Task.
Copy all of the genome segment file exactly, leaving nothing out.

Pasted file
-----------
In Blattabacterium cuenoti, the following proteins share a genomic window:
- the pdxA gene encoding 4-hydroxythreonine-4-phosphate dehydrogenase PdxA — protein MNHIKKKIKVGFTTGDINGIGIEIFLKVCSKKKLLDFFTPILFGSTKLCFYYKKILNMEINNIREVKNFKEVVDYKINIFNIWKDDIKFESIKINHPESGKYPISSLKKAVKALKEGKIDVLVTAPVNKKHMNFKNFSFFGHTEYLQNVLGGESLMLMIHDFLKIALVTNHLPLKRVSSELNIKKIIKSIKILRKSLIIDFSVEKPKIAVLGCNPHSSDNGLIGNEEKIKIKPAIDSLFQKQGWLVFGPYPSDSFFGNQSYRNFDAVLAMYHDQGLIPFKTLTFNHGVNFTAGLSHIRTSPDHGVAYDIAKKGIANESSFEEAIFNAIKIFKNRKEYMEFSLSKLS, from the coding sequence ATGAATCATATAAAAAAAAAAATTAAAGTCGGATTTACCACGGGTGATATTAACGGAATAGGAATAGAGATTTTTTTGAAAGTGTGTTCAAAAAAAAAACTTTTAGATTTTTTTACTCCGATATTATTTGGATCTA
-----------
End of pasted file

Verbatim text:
In Blattabacterium cuenoti, the following proteins share a genomic window:
- the pdxA gene encoding 4-hydroxythreonine-4-phosphate dehydrogenase PdxA — protein MNHIKKKIKVGFTTGDINGIGIEIFLKVCSKKKLLDFFTPILFGSTKLCFYYKKILNMEINNIREVKNFKEVVDYKINIFNIWKDDIKFESIKINHPESGKYPISSLKKAVKALKEGKIDVLVTAPVNKKHMNFKNFSFFGHTEYLQNVLGGESLMLMIHDFLKIALVTNHLPLKRVSSELNIKKIIKSIKILRKSLIIDFSVEKPKIAVLGCNPHSSDNGLIGNEEKIKIKPAIDSLFQKQGWLVFGPYPSDSFFGNQSYRNFDAVLAMYHDQGLIPFKTLTFNHGVNFTAGLSHIRTSPDHGVAYDIAKKGIANESSFEEAIFNAIKIFKNRKEYMEFSLSKLS, from the coding sequence ATGAATCATATAAAAAAAAAAATTAAAGTCGGATTTACCACGGGTGATATTAACGGAATAGGAATAGAGATTTTTTTGAAAGTGTGTTCAAAAAAAAAACTTTTAGATTTTTTTACTCCGATATTATTTGGATCTA